In “The Streets of Mos Espa,” Krrsantan tries to straight-up murder Fett during the episode’s first big action sequence. It takes the entire ensemble to wrestle Krrsantan into the rancor pit. It would make sense for Fett to kill Krrsantan, to send a message. After all, this isn’t an employee who failed in a difficult assignment; this is a bounty hunter who tried to murder him as he lay sleeping in his bacta tank. Instead, Fett releases Krrsantan with “no hard feelings,” explaining, “It was that or kill him.”
There is no plot or character reason to keep Krrsantan alive within the world of “The Streets of Mos Espa,” even if the plotting driving The Book of Boba Fett means that he will likely return as an ally to Fett at some point. More cynically, it seems likely that the production team calculated that Krrsantan could be a popular breakout character, and so killing him off – while dramatically justified and likely emotionally effective – would minimize the possibility of capitalizing on that popularity.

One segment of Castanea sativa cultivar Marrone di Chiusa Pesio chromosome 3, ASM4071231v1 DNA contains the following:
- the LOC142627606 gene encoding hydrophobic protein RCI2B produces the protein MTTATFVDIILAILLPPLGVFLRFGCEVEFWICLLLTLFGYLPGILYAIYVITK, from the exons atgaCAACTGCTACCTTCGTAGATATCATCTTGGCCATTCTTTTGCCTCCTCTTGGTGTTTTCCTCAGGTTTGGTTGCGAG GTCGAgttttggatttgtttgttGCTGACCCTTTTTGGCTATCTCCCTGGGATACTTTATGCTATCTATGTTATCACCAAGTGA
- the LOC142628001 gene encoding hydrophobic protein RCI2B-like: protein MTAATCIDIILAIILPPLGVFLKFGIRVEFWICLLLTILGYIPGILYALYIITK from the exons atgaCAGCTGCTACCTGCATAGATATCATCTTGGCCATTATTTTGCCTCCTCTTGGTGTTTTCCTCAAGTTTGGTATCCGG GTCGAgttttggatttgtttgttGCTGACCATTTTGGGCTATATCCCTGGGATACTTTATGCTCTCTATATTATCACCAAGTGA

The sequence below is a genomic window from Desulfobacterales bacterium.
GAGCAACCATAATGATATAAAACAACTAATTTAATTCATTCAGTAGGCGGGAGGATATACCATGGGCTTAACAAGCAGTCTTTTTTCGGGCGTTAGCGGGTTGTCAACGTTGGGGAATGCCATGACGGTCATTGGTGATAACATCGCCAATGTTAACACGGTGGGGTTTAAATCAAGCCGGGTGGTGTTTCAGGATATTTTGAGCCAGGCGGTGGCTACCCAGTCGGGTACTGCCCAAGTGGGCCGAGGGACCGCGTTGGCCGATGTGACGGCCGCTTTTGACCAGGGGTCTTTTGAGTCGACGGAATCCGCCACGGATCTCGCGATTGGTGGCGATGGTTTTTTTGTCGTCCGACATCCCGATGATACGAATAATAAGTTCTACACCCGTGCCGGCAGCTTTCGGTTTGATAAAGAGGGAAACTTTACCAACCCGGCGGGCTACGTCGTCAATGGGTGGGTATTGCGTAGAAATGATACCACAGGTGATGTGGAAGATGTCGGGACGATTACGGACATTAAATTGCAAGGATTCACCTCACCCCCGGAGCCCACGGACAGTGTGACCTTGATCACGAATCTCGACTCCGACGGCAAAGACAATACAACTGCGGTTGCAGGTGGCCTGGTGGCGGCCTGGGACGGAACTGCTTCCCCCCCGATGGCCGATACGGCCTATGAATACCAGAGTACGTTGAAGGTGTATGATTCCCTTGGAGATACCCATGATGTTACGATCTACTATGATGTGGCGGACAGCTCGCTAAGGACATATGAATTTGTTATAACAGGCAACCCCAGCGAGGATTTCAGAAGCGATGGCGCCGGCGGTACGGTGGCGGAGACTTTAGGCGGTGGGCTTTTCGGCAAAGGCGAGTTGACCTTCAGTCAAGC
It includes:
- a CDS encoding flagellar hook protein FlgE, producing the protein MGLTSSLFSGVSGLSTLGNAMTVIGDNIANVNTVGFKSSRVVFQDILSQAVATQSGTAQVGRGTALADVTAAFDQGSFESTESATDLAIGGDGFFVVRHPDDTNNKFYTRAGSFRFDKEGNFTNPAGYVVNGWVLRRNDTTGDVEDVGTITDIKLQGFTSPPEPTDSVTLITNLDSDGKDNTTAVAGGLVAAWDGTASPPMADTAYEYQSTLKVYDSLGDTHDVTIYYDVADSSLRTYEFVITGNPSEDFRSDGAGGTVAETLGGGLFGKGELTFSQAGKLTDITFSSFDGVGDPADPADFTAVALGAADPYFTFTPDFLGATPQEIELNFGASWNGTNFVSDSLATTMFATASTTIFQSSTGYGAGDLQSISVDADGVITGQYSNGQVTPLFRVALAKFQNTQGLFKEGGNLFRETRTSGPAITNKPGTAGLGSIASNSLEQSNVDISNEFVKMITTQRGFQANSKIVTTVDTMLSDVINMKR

In some ways, “The Streets of Mos Espa” feels like assembling a toy set. Notably, before departing Tatooine, the Hutts offer Fett the gift of a young rancor. The rancor was one of the most iconic aspects of Jabba’s Palace in Return of the Jedi, so it makes sense to reset that premise to factory parameters. Much like The Book of Boba Fett reimagined its eponymous bounty hunter as a lovable and compassionate hero, the show also reinvents the rancor as a less threatening presence.
The rancor’s trainer (Danny Trejo) helpfully explains that the rancor is “quite peaceful unless threatened,” telling Fett that “they can become quite loving.” Fett expresses his desire to ride the rancor, setting up a payoff that will inevitably arrive later in the season. There’s a strange sense of domestication to all of this, as if something wild and unruly has been tamed. Like the nostalgic bacta tank dreams from the season’s early episodes, the metaphor writes itself.
More immediately, “The Streets of Mos Espa” suggests the limits of setting an entire seven-hour Star Wars adventure in one relatively confined geographic location. Even the franchise’s two-hour movies offer greater diversity of setting. The introduction of the young gang with their brightly colored scooters feels like an attempt to add a little visual variety to the dusty and dingy world of Tatooine. However, the results don’t work; the episode’s climactic chase feels curiously inert.
Three episodes into The Book of Boba Fett, it increasingly feels like the character’s original prototype action figure was more dangerous than the version that made it to screen.